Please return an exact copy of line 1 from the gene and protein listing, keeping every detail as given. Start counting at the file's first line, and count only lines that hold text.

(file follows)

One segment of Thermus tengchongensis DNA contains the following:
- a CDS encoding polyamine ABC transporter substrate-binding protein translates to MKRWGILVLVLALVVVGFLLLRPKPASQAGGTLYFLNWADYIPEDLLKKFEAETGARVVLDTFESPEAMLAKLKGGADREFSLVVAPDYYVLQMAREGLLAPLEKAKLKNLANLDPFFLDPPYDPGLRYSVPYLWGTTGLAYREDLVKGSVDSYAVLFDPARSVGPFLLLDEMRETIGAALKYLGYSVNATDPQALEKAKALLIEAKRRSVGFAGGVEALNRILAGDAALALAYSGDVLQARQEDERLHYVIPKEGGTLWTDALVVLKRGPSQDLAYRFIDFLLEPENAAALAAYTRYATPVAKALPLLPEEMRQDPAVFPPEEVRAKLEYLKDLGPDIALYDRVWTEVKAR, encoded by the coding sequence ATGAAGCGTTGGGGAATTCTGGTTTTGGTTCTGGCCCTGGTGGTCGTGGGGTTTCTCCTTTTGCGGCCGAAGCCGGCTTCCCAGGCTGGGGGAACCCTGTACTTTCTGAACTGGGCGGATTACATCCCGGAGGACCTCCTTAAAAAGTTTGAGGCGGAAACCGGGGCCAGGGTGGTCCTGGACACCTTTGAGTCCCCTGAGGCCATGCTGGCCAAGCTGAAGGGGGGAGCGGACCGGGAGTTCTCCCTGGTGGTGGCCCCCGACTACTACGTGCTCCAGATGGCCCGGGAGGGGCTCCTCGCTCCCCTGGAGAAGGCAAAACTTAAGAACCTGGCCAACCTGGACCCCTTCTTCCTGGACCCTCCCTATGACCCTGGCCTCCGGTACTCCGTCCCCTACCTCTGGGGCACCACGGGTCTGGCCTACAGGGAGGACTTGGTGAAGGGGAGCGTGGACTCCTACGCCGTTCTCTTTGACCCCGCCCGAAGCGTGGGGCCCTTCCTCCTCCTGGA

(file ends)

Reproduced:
One segment of Thermus tengchongensis DNA contains the following: